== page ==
After having flirted with the technology a couple of years ago, this year sees Panasonic go all in with panel technology, and who can blame them? OLED panels are capable of producing some absolutely stunning black levels, and they do it all in a terrifically thin form-factor.
But while OLED remains king, it’s also the king of the mountain price-wise, which means the vast majority of us will be using LCD panels for some time yet.
Thankfully Panasonic isn’t about to abandon LCD panels, and it’s continuing to work to improve its technology year after year. This year’s Panasonic TX-50EX750 is the perfect example of that. We saw it side by side with last year’s (note the blink-and-you’ll-miss-it switch from the ‘D’ to an ‘E’ in the model number), and what we saw suggests there’s a lot of potential still left in the aging LCD panel technology.
At this point any innovation in LCD screens are welcome – those OLED sets don’t seem to be coming down in price any time soon.
So here’s the thing: as televisions have grown larger and larger over time we’ve seen TV cabinets having to rush to keep up the pace.
Whereas previously you could have sat a television on pretty much any piece of furniture, nowadays you’re going to need a dedicated TV stand if you’re opting for anything bigger than 32-inches.
We bring this up because nicely the EX750 comes with a simple cross-shaped stand that will allow it to sit on just about anything.
It’s a minor point sure, but if you’ve been keeping your TV small for practicality’s sake, then the 50-inch EX750 will have no trouble fitting into your living room.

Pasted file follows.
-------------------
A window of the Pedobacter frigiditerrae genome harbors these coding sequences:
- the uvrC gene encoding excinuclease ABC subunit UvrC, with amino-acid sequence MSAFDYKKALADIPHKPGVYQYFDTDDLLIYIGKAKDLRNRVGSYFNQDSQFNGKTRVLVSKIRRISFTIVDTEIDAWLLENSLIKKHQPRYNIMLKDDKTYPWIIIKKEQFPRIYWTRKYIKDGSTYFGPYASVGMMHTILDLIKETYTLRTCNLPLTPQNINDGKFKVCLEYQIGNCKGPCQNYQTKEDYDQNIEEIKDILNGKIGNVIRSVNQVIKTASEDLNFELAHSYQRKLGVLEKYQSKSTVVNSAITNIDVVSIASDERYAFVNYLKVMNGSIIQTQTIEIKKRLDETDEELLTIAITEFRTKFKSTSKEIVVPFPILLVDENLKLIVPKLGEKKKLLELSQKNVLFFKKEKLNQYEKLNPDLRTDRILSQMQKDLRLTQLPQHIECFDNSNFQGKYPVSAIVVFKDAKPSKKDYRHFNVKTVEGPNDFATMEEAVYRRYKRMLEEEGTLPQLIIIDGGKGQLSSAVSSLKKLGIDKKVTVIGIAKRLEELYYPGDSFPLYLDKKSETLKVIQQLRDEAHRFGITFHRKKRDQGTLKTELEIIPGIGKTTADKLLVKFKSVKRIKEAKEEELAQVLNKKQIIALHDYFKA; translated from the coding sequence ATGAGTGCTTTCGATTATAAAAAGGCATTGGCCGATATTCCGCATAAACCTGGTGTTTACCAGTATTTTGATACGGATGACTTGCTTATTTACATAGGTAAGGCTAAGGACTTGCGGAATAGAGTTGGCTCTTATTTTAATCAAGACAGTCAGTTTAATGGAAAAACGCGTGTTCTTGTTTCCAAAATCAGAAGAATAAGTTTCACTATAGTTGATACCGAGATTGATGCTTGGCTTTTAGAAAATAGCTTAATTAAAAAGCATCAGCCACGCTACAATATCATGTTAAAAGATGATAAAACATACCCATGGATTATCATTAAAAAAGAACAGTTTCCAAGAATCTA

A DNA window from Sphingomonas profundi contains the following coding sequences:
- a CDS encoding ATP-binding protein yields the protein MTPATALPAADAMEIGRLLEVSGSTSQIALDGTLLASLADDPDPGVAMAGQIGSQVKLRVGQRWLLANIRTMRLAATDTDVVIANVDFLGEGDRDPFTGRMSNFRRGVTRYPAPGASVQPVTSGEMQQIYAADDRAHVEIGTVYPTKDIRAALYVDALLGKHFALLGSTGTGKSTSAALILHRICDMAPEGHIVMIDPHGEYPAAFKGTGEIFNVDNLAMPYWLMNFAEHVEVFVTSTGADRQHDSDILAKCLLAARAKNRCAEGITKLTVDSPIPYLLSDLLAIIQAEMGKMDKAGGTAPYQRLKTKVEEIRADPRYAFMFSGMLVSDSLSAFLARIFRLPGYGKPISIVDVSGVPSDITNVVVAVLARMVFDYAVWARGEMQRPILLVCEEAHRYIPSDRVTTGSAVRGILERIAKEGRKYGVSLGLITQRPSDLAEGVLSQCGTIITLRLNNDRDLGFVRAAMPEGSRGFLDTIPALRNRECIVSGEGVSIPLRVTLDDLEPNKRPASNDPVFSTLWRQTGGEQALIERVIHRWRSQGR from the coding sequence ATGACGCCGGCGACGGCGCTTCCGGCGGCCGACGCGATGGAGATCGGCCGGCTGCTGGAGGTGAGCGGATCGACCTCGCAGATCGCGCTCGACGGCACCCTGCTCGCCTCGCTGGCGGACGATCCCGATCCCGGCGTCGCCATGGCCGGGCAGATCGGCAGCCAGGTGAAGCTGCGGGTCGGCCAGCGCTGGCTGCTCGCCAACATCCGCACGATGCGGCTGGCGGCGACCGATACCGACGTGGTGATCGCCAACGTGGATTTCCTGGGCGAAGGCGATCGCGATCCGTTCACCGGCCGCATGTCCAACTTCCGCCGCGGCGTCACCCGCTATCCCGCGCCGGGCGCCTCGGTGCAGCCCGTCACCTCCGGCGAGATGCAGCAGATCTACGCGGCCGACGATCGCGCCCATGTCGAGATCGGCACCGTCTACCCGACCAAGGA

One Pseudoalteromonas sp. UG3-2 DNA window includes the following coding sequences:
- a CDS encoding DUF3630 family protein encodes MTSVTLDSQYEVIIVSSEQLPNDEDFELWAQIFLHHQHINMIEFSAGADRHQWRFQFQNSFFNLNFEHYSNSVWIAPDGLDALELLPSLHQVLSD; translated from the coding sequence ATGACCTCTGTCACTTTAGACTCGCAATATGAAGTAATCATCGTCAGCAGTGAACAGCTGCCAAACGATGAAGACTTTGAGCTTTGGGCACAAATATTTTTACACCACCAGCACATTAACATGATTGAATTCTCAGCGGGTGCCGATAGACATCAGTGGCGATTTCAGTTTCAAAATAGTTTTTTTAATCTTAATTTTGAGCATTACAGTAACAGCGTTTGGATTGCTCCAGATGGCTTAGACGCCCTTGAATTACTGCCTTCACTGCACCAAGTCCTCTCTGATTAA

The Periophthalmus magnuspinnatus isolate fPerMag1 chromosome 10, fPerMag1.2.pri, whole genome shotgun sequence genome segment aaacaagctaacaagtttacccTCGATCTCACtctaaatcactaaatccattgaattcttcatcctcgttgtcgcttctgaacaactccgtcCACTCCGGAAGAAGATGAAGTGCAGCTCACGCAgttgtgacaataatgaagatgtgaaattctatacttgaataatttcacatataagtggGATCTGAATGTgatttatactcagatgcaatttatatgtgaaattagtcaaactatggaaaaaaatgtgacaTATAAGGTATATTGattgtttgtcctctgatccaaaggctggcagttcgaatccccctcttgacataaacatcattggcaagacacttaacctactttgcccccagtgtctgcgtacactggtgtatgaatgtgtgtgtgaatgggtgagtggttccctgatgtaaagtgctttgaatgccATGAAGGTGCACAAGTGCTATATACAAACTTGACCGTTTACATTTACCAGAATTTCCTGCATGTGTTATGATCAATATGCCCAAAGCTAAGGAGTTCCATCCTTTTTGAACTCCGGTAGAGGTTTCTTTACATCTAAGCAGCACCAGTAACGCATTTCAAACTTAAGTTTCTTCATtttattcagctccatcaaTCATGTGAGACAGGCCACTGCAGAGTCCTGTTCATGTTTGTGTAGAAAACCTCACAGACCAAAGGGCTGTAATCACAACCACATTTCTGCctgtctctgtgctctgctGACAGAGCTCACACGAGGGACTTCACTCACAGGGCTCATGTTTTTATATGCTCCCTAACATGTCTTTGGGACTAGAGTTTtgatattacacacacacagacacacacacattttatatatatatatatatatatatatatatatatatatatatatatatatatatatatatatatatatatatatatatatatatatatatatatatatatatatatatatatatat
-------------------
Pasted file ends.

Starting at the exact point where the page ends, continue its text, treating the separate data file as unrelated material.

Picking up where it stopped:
Panasonic is also advertising the stand as offering swivel and lift adjustment support, but from our demonstration the extent of the adjustments possible was minor at best.
But enough about the stand. The EX750 range is equipped with Panasonic’s Studio Colour HCX2 Processor, and it’s this, combined with the set’s backlight dimming, that creates its great looking images.
Colors are crisp and vibrant, and when stacked against last year’s DX750, black levels have also been markedly improved using Panasonic’s new backlighting tech powered by the HCX2 Processor (the same chip found in the higher-end OLEDs).
This backlighting technology means that the set chews through HDR content. It has support for both HDR10 and HLG, although unfortunately there’s no word of it supporting the more advanced Dolby Vision standard.
With Dolby Vision fast being adopted across the industry it would have been nice to have seen support from Panasonic, but it’s not a deal-breaker for most.
The brightness of the back panel not only improves upon the shine in white areas of the image, but also has the added advantage of working wonders for the set’s colors, which really shine.
The set’s interface has also seen a touch up. Last year’s Firefox OS might be long gone (due to Mozilla ceasing development on the project), but because the project was open-source, Panasonic has taken on development itself.
The result is the ‘My Home Screen 2.0’ interface, which is actually much slicker than its terrible name would suggest.
As well as offering easy access to a wide variety of apps, the interface allows you to group apps together into folders, so that you can, for example, group your various movie apps together to keep them separate from your housemate’s selection.
The set’s remote features a dedicated Netflix button, but it also features a second programmable button, which you can assign to open another app of your choosing.
Finally, along with the rest of Panasonic’s 4K line-up, the set features a game-mode, which Panasonic claims will halve input lag that can get in the way of a responsive gaming experience. We weren’t able to test this ourselves, but it’s something we’re keen to experiment with in our full review.
It might not be OLED, but the Panasonic TX-50EX750 shows LCD still has a lot going for it in 2017.
Whites and colors generally are bright and clear, blacks are surprisingly black for an LCD and the overall form-factor is nice and simple (in a good way).
The only question we have left is price. Panasonic wasn’t sharing pricing details when the set was revealed, but we’re hoping this provides a nice budget counter-argument to its high-end sets.